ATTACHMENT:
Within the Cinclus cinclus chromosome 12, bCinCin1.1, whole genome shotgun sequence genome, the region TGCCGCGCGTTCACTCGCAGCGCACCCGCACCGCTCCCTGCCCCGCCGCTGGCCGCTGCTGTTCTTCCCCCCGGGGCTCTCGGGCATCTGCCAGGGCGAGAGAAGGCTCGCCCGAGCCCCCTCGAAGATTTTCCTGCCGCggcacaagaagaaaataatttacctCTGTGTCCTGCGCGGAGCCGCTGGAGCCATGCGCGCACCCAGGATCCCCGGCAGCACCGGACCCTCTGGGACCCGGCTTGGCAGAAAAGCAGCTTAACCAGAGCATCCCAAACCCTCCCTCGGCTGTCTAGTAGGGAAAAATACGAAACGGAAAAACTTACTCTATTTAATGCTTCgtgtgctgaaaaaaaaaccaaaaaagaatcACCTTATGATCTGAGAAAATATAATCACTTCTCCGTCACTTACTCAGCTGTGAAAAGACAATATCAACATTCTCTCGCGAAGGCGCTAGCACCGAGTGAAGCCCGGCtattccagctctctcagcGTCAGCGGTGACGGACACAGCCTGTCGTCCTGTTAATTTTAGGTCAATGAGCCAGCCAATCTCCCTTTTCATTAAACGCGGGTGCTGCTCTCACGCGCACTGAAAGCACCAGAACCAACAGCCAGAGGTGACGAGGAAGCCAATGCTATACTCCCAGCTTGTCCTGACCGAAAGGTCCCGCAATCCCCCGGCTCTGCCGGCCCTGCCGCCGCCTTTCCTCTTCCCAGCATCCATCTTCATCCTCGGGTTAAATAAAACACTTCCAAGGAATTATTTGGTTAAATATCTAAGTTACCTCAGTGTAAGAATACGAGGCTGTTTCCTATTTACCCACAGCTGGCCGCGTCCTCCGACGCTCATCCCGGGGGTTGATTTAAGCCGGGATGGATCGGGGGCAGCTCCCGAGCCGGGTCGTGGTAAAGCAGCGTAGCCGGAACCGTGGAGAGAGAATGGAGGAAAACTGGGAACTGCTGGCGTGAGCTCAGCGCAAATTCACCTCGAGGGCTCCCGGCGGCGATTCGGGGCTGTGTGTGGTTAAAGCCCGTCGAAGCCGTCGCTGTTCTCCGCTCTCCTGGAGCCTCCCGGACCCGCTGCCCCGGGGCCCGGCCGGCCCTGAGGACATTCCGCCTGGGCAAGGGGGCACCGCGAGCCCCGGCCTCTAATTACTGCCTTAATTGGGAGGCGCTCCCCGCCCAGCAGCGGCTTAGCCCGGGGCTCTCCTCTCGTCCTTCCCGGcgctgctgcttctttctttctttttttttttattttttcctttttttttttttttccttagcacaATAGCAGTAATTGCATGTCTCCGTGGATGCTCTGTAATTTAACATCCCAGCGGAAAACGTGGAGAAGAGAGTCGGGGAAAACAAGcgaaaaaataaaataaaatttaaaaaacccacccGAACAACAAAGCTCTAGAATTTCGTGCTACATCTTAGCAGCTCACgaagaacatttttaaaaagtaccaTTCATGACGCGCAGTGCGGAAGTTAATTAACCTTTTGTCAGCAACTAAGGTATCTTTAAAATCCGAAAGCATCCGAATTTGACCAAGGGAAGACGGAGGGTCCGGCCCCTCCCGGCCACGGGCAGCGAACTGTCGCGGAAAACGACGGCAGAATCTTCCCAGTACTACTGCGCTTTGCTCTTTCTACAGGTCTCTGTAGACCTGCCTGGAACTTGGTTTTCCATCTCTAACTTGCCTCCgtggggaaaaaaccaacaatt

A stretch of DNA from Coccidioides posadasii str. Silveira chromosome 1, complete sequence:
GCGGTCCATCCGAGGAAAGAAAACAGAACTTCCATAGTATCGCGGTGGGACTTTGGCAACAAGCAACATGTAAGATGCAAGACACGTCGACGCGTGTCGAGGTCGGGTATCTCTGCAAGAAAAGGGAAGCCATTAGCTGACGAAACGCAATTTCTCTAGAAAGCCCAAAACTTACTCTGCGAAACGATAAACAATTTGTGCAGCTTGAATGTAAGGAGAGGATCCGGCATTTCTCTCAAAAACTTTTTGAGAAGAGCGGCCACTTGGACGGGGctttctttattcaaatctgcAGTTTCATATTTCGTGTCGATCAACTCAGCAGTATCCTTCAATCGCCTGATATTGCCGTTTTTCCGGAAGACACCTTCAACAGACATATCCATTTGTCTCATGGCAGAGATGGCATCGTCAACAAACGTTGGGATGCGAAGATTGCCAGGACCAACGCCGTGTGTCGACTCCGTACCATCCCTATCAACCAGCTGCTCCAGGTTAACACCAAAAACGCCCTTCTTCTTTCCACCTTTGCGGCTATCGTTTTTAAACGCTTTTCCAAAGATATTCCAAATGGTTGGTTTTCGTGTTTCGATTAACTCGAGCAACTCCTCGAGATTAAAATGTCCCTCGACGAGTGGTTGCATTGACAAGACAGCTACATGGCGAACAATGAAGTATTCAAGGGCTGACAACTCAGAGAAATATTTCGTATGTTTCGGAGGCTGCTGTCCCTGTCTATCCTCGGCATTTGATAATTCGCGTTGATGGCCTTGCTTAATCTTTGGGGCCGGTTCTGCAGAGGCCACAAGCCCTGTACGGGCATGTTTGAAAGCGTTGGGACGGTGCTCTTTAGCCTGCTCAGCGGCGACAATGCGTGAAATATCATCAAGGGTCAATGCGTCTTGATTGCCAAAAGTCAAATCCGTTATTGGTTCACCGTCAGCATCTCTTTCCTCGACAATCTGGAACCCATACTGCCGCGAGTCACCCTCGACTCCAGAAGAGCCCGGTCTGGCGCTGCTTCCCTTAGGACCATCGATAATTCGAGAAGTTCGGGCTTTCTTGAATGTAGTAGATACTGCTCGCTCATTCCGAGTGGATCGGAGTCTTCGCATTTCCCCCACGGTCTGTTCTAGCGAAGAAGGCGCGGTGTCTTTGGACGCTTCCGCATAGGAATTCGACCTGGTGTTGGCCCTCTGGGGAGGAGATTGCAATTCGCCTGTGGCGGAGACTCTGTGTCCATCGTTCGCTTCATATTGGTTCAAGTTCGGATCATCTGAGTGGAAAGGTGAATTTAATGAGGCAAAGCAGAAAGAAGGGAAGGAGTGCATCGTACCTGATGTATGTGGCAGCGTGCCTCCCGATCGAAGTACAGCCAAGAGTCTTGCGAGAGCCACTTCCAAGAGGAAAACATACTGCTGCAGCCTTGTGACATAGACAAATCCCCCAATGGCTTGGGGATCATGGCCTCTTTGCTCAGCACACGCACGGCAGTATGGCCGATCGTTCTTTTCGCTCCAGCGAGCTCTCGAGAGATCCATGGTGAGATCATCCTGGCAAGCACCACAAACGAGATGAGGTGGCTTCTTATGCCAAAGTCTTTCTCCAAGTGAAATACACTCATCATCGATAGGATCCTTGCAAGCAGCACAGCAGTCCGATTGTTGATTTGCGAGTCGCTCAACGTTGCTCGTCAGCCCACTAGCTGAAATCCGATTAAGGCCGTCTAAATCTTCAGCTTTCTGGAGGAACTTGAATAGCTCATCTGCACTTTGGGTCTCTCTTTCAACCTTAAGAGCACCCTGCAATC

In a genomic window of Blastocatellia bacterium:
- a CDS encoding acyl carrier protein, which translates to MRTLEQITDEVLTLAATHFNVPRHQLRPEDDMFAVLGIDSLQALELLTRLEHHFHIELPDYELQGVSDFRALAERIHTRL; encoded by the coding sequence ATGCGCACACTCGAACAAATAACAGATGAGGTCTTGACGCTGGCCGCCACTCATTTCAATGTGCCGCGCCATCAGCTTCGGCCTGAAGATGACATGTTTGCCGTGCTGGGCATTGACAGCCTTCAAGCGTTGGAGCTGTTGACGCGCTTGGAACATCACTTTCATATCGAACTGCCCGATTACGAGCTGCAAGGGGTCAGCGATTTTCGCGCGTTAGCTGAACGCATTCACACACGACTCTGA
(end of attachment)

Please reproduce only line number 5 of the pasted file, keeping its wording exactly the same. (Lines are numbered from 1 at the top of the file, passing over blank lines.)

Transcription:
- a CDS encoding acyl carrier protein, which translates to MRTLEQITDEVLTLAATHFNVPRHQLRPEDDMFAVLGIDSLQALELLTRLEHHFHIELPDYELQGVSDFRALAERIHTRL; encoded by the coding sequence ATGCGCACACTCGAACAAATAACAGATGAGGTCTTGACGCTGGCCGCCACTCATTTCAATGTGCCGCGCCATCAGCTTCGGCCTGAAGATGACATGTTTGCCGTGCTGGGCATTGACAGCCTTCAAGCGTTGGAGCTGTTGACGCGCTTGGAACATCACTTTCATATCGAACTGCCCGATTACGAGCTGCAAGGGGTCAGCGATTTTCGCGCGTTAGCTGAACGCATTCACACACGACTCTGA